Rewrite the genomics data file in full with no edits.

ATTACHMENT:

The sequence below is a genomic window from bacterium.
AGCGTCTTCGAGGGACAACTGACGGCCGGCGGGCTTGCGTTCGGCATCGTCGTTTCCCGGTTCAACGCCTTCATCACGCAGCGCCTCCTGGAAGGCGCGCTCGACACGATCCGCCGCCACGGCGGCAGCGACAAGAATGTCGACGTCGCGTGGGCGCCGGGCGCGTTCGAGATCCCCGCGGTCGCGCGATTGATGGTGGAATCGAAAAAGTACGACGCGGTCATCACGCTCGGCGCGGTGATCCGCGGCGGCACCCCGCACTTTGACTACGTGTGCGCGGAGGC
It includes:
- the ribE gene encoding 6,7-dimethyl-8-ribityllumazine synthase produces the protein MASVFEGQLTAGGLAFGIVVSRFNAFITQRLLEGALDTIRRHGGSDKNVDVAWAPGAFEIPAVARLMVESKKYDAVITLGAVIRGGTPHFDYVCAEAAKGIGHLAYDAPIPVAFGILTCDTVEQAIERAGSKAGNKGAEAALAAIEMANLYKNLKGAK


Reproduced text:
The sequence below is a genomic window from bacterium.
AGCGTCTTCGAGGGACAACTGACGGCCGGCGGGCTTGCGTTCGGCATCGTCGTTTCCCGGTTCAACGCCTTCATCACGCAGCGCCTCCTGGAAGGCGCGCTCGACACGATCCGCCGCCACGGCGGCAGCGACAAGAATGTCGACGTCGCGTGGGCGCCGGGCGCGTTCGAGATCCCCGCGGTCGCGCGATTGATGGTGGAATCGAAAAAGTACGACGCGGTCATCACGCTCGGCGCGGTGATCCGCGGCGGCACCCCGCACTTTGACTACGTGTGCGCGGAGGC
It includes:
- the ribE gene encoding 6,7-dimethyl-8-ribityllumazine synthase produces the protein MASVFEGQLTAGGLAFGIVVSRFNAFITQRLLEGALDTIRRHGGSDKNVDVAWAPGAFEIPAVARLMVESKKYDAVITLGAVIRGGTPHFDYVCAEAAKGIGHLAYDAPIPVAFGILTCDTVEQAIERAGSKAGNKGAEAALAAIEMANLYKNLKGAK